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FaceTime and iMessage: So cool, yet so confusing

FaceTime and iMessage are both really cool, and really confusing. Here's a quick rundown as to how to put them to work for you.


FaceTime is Apple's video call technology included with recent versions of OS X for Macs, and iOS for  mobile devices. You see the person you're talking to, and they see you. Sort of like Skype. You can also use it for super high quality audio-only calls. Simple, right?


iMessage is Apple's text messaging system, which is also built in to recent versions of OS X and iOS. It's like cell phone text messaging, but you can have long messages, you can include attachments, it works over Wi-Fi, and you can verify that your message been delivered (and, optionally, you can communicate to the sender that you've received and/or read a message). Sort of like BlackBerry Messenger, for those of you who remember that. Also simple, right?

Where it gets confusing is that FaceTime and iMessage are available on your Mac, iPhone, and iPad, and you can be reached either at your email address, or your cell phone number -- on any of them. It's because your cell phone number and email address (or addresses) are all just different labels for getting an iMessage to you.

Let me go over that again: if you have Mountain Lion (10.8) or later on your Mac, and you have Messages open, and someone sends you a text message from their iPhone to your phone number...you'll see it pop up on your Mac. And you can respond on your Mac, too, and it will look like it's coming from your phone number. If you're signed in to iCloud on all your devices, they all communicate with each other; that's how your Mac knows what your phone number is.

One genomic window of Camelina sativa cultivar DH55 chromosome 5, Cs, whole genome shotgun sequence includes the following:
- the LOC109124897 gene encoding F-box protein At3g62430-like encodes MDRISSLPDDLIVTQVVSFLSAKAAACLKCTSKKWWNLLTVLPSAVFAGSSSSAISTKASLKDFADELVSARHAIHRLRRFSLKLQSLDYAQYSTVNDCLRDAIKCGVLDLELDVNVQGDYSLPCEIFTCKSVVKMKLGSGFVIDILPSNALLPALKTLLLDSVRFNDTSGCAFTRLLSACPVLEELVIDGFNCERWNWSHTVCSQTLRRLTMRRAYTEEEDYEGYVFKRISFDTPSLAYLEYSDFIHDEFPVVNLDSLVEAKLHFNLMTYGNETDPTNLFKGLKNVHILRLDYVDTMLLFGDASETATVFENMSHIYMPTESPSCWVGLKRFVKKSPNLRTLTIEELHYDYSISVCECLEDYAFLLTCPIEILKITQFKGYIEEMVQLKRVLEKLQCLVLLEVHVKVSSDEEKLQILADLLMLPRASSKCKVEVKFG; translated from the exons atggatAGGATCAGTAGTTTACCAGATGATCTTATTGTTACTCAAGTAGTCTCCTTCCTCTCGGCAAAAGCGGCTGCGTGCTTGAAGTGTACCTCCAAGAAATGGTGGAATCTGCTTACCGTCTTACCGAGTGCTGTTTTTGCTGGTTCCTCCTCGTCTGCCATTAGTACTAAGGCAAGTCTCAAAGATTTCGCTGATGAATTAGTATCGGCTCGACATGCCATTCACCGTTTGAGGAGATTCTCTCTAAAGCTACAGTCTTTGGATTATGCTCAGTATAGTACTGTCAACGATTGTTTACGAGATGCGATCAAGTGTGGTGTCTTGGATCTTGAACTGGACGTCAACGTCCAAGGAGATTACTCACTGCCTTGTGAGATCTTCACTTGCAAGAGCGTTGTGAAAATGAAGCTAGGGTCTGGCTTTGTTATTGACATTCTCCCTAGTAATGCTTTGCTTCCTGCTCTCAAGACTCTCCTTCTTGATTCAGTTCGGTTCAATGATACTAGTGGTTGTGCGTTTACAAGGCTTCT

And just as unfamiliar is the idea that if you send an iMessage from your phone, you can just as easily send it to someone's email address as you can their phone number. It will show up in the Messages app on their iPhone, iPad or Mac, not their email. (I used this recently to send a message to my cousin, whose mobile number I didn't have.)

This all applies to FaceTime as well. You can be "called" at your phone number and any email addresses you might have. And then you can also add any other arbitrary email address, if you wish, from within the settings. (Keep in mind that none of this has anything to do with your actual phone or email service. Again, your phone and email addresses are just labels for reaching you via iMessage and FaceTime.)

What's also confusing is a lack of consistency. On a Mac or iPad, there's a FaceTime app; but there isn't one for an iPhone. Why? Only Apple knows. Instead, you just look up someone in your contacts, and click the FaceTime icon rather than his or her phone number. And in the Messages app, if the Send button is blue, then you are using iMessage with someone else who can receive it. If it's green, you're sending a plain old 160-character SMS text message.

If you don't know whether or not someone has FaceTime before you call them, how can you find out? Well, here's the trick: if you start writing them a text message, and you see that the send button is colored blue, they've got iMessage, and so they might have FaceTime as well. If the send button is green, it's a plain old SMS text message, and they probably aren't FaceTime-capable.

If your head is spinning, just try it out. Look up a friend who has an iPhone, and call him or her with FaceTime, rather than his or her phone number. It's fun. Just remember you're on camera.

(December 2013)

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